well, it would work, but, as you can see from the graph above, from the ticker forum, borrowing is reducing...therefore, a bank may have cash to lend, but people dont want it.

indeed, outstanding debt is being reduced...so the money multiplier is not working..

As for the Bond for cash deal, the government issued a bond...and receives cash from the buyer.....government spends the cash, but the buyer now has a bond...this is as good as cash but earns interest, whereas cash doesnt.

If the bank needs cash, it can either borrow using the bond as security, or sell the bond to another buyer, say your pension fund.

The BoE /FED can also "buy" the bond...It can do so either from funds accumulated, or by creating cash out of thin air. the books still balance as the bank has issued x IOUS (liability) and now has the bond ( asset). The government now pays interest to the Bank.

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well, it would work, but, as you can see from the graph above, from the ticker forum, borrowing is reducing...therefore, a bank may have cash to lend, but people dont want it.

indeed, outstanding debt is being reduced...so the money multiplier is not working..

sure, but the point about bonds as money in this thread and the money illusion thread is mainly to explain past HPI, and why our public debt is not what it says on the tin.

We'll get to the implications of this reality for future inflation and HPI in a bit, once we've all had a hcance to discuss the points presented so far.

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[facepalm]

if gov't bonds were really that much like base money, then there would be no point in the BoE creating hundreds of billions of pounds of base money (i.e. QE) to purchase gov't bonds!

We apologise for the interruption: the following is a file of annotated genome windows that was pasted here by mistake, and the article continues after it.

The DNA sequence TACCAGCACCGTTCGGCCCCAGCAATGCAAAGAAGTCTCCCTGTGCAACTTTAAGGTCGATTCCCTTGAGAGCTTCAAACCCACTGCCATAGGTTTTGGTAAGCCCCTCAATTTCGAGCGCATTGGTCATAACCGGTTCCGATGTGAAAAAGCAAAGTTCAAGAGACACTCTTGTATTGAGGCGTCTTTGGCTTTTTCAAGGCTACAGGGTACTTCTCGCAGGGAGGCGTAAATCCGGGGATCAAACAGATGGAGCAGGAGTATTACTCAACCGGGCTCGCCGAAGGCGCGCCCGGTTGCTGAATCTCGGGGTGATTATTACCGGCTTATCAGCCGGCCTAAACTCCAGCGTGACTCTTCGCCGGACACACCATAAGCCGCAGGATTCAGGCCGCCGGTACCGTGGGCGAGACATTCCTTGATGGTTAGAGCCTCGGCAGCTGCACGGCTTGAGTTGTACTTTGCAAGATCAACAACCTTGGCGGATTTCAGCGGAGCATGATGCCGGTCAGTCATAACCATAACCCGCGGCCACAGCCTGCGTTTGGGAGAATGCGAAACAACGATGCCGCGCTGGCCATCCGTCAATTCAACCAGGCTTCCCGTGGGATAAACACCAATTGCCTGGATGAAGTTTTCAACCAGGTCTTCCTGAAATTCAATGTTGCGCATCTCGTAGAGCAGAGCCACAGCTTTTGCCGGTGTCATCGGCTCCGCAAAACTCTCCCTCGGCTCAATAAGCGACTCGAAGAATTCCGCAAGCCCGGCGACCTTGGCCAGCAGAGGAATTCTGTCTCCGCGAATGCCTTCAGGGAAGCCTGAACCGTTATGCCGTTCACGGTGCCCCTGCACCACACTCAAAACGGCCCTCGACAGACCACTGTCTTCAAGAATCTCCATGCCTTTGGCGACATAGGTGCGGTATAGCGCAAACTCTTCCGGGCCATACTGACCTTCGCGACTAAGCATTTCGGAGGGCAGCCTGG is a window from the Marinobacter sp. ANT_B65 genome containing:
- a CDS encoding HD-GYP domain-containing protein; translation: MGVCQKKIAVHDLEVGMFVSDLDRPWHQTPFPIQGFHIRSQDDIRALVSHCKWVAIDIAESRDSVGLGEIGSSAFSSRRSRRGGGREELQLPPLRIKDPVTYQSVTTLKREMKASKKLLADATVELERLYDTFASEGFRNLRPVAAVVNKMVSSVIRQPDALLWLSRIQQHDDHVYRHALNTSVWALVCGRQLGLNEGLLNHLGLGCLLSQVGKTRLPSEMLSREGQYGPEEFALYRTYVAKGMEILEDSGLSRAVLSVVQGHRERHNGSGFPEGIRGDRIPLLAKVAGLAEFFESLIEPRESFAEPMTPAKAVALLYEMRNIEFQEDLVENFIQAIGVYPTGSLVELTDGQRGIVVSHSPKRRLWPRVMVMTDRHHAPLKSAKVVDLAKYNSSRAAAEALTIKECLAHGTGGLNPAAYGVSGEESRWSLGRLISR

difficult to spend a £1,000,000 bearer bond in Sainsburys.

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if gov't bonds were really that much like base money, then there would be no point in the BoE creating hundreds of billions of pounds of base money (i.e. QE) to purchase gov't bonds!

you haven't been keeping up. to busy eyeing your palm no doubt.

the monetisation of a bond simply recognises the fact the free market has already monetised it.

havnig said that, you are right - there is no point to QE - it won't work. But it won't create hyperinflation either.

Think about this next statement very carefully, if you can:

the notion of lending money to an insitution that has the ability to print that money for itself is an absolute nonsense, and the market recognised that long ago.

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difficult to spend a £1,000,000 bearer bond in Sainsburys.

don't be a twit. a 1M bearer bond does nicely for buying companies, storing sovereign wealth and speculating in commodities.

edit: spelling

Edited by scepticus

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don't be a twit. a 1M bearer bond does nicely for buying companies, storing sovereign wealth and speculating in commodities.

edit: spelling

Bloo is on your side here mate. Hes responding to international

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...

the monetisation of a bond simply recognises the fact the free market has already monetised it.

...

nope, it recognises that the gov't can't fund itself by its usual extortion methods (tax etc).

and the free market has not 'already monetised' the debt, otherwise bonds would be priced exactly as legal tender, which they are obviously not (they generally trade at a discount - and they'd have much more of a discount right now if it weren't for QE).

besides, legal tender laws prohibit the actual process of monetisation from being performed by anyone except the seignior (the BoE in sterling's case).

...

havnig said that, you are right - there is no point to QE - it won't work. But it won't create hyperinflation either.

...

there is a point in QE - it allows the gov't to 'technically' pay its bills that it would otherwise have had to default on by now.

and what are you saying will not cause hyperinflation? an ever increasing national debt that all ends up being monetised?

Edited by InternationalRockSuperstar

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  • 140 Brexit, House prices and Summer 2020

    1. 1. Including the effects Brexit, where do you think average UK house prices will be relative to now in June 2020?


      • down 5% +
      • down 2.5%
      • Even
      • up 2.5%
      • up 5%